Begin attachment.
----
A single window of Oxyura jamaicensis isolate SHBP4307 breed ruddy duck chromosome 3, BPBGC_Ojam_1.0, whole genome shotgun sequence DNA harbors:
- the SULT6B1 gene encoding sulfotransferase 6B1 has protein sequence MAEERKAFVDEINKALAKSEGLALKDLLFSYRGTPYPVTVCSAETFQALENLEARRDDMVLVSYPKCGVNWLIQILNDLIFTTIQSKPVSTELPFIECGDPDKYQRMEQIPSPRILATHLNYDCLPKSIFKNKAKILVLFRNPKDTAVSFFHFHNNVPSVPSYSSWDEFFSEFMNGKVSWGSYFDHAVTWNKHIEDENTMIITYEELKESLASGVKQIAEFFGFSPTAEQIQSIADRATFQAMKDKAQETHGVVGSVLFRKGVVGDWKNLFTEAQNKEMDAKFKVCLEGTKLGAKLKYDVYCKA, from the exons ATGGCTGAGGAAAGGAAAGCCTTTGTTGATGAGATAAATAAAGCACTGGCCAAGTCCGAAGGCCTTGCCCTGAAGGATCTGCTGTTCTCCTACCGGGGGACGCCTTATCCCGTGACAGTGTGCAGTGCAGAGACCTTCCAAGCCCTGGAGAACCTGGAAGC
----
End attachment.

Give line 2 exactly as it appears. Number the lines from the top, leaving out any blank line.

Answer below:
- the SULT6B1 gene encoding sulfotransferase 6B1 has protein sequence MAEERKAFVDEINKALAKSEGLALKDLLFSYRGTPYPVTVCSAETFQALENLEARRDDMVLVSYPKCGVNWLIQILNDLIFTTIQSKPVSTELPFIECGDPDKYQRMEQIPSPRILATHLNYDCLPKSIFKNKAKILVLFRNPKDTAVSFFHFHNNVPSVPSYSSWDEFFSEFMNGKVSWGSYFDHAVTWNKHIEDENTMIITYEELKESLASGVKQIAEFFGFSPTAEQIQSIADRATFQAMKDKAQETHGVVGSVLFRKGVVGDWKNLFTEAQNKEMDAKFKVCLEGTKLGAKLKYDVYCKA, from the exons ATGGCTGAGGAAAGGAAAGCCTTTGTTGATGAGATAAATAAAGCACTGGCCAAGTCCGAAGGCCTTGCCCTGAAGGATCTGCTGTTCTCCTACCGGGGGACGCCTTATCCCGTGACAGTGTGCAGTGCAGAGACCTTCCAAGCCCTGGAGAACCTGGAAGC